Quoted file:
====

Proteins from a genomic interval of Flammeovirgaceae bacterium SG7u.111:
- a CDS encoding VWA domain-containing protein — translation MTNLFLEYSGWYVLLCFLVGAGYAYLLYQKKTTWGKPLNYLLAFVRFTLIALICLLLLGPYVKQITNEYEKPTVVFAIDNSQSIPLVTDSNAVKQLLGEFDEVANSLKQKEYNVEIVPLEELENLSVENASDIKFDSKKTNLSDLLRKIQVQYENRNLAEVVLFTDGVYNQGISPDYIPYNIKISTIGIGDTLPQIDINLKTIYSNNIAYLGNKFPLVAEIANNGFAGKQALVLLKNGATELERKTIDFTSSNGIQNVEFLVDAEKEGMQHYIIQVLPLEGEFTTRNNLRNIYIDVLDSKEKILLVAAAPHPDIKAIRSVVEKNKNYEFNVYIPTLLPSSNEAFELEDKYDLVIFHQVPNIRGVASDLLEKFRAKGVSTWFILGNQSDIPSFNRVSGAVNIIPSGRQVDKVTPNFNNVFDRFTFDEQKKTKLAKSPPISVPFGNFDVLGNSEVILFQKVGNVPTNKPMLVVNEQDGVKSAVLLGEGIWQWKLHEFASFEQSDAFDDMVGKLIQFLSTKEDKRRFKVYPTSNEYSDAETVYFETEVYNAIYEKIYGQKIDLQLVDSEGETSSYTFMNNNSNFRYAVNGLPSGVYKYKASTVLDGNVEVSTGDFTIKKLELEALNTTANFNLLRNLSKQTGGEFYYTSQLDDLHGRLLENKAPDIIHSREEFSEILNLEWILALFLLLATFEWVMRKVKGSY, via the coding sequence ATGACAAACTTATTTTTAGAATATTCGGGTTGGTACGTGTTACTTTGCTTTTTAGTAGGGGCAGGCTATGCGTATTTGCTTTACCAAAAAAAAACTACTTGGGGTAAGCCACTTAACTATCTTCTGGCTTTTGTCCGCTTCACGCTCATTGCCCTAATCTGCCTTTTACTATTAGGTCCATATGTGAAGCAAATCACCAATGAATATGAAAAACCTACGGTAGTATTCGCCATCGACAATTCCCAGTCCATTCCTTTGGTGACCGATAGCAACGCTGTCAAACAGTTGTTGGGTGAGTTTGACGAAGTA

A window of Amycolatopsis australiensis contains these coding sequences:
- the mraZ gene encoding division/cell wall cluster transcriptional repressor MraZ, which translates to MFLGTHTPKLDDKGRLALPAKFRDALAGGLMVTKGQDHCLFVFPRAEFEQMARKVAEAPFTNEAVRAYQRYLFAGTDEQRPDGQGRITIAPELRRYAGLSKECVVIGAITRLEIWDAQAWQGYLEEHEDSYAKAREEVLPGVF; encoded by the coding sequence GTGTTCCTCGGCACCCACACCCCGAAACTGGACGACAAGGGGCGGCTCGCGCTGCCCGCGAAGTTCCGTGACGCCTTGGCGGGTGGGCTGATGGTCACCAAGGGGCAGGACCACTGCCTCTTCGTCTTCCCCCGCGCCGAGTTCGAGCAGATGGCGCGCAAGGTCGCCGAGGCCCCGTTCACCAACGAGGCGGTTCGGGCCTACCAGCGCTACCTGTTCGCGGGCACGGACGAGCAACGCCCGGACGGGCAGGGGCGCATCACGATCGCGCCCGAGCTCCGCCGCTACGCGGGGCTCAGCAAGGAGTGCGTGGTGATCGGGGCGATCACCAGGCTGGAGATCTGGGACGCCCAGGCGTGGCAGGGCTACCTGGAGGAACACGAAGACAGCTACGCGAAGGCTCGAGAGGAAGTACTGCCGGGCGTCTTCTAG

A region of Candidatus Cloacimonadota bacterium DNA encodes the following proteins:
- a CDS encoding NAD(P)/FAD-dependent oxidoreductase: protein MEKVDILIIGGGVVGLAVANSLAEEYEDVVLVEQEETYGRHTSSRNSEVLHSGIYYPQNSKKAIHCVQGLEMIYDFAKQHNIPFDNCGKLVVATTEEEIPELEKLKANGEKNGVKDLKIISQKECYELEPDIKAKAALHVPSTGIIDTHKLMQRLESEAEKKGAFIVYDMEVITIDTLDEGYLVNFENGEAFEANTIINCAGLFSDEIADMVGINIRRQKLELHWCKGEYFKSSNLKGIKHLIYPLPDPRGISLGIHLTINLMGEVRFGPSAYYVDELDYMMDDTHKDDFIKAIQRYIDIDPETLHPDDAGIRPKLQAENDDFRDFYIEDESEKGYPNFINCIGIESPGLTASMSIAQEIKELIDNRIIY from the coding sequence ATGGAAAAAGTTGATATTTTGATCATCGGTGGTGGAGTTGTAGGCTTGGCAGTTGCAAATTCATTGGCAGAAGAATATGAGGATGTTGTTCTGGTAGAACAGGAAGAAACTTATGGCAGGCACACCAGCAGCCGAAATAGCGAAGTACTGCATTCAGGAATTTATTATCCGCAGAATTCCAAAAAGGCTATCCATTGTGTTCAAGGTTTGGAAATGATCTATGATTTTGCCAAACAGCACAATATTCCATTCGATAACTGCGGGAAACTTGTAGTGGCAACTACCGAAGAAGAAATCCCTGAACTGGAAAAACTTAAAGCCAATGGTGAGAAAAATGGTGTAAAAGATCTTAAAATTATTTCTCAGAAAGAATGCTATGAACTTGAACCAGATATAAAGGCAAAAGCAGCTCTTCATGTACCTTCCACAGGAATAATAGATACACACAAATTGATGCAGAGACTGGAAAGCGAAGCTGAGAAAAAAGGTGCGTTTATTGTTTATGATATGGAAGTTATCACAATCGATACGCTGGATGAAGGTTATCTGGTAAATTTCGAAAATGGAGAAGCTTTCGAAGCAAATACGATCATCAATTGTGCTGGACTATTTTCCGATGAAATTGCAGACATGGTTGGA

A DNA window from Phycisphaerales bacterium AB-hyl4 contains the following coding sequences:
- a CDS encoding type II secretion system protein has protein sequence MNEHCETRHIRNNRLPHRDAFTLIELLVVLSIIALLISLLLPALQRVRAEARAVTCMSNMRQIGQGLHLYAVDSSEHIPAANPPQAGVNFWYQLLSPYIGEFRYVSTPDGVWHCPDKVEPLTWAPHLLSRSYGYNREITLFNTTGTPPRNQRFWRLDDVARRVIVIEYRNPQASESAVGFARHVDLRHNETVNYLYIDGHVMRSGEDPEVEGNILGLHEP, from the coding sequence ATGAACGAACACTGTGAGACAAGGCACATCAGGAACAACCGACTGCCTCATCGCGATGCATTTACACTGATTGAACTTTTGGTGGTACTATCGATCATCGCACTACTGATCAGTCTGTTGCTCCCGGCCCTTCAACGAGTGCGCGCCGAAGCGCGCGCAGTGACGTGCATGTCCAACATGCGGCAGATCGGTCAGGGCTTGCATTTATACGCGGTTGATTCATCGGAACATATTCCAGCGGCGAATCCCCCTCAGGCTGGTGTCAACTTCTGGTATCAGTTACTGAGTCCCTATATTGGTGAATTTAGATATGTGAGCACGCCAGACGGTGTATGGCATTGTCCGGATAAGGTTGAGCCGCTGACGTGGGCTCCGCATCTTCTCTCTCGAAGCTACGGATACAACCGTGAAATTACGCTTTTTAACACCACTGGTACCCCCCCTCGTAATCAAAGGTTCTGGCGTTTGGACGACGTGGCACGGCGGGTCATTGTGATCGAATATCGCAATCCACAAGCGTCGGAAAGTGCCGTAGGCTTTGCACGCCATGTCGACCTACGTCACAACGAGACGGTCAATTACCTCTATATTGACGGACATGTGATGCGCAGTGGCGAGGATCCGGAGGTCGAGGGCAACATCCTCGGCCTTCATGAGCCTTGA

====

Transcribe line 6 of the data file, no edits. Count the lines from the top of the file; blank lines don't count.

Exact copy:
- a CDS encoding NAD(P)/FAD-dependent oxidoreductase: protein MEKVDILIIGGGVVGLAVANSLAEEYEDVVLVEQEETYGRHTSSRNSEVLHSGIYYPQNSKKAIHCVQGLEMIYDFAKQHNIPFDNCGKLVVATTEEEIPELEKLKANGEKNGVKDLKIISQKECYELEPDIKAKAALHVPSTGIIDTHKLMQRLESEAEKKGAFIVYDMEVITIDTLDEGYLVNFENGEAFEANTIINCAGLFSDEIADMVGINIRRQKLELHWCKGEYFKSSNLKGIKHLIYPLPDPRGISLGIHLTINLMGEVRFGPSAYYVDELDYMMDDTHKDDFIKAIQRYIDIDPETLHPDDAGIRPKLQAENDDFRDFYIEDESEKGYPNFINCIGIESPGLTASMSIAQEIKELIDNRIIY from the coding sequence ATGGAAAAAGTTGATATTTTGATCATCGGTGGTGGAGTTGTAGGCTTGGCAGTTGCAAATTCATTGGCAGAAGAATATGAGGATGTTGTTCTGGTAGAACAGGAAGAAACTTATGGCAGGCACACCAGCAGCCGAAATAGCGAAGTACTGCATTCAGGAATTTATTATCCGCAGAATTCCAAAAAGGCTATCCATTGTGTTCAAGGTTTGGAAATGATCTATGATTTTGCCAAACAGCACAATATTCCATTCGATAACTGCGGGAAACTTGTAGTGGCAACTACCGAAGAAGAAATCCCTGAACTGGAAAAACTTAAAGCCAATGGTGAGAAAAATGGTGTAAAAGATCTTAAAATTATTTCTCAGAAAGAATGCTATGAACTTGAACCAGATATAAAGGCAAAAGCAGCTCTTCATGTACCTTCCACAGGAATAATAGATACACACAAATTGATGCAGAGACTGGAAAGCGAAGCTGAGAAAAAAGGTGCGTTTATTGTTTATGATATGGAAGTTATCACAATCGATACGCTGGATGAAGGTTATCTGGTAAATTTCGAAAATGGAGAAGCTTTCGAAGCAAATACGATCATCAATTGTGCTGGACTATTTTCCGATGAAATTGCAGACATGGTTGGA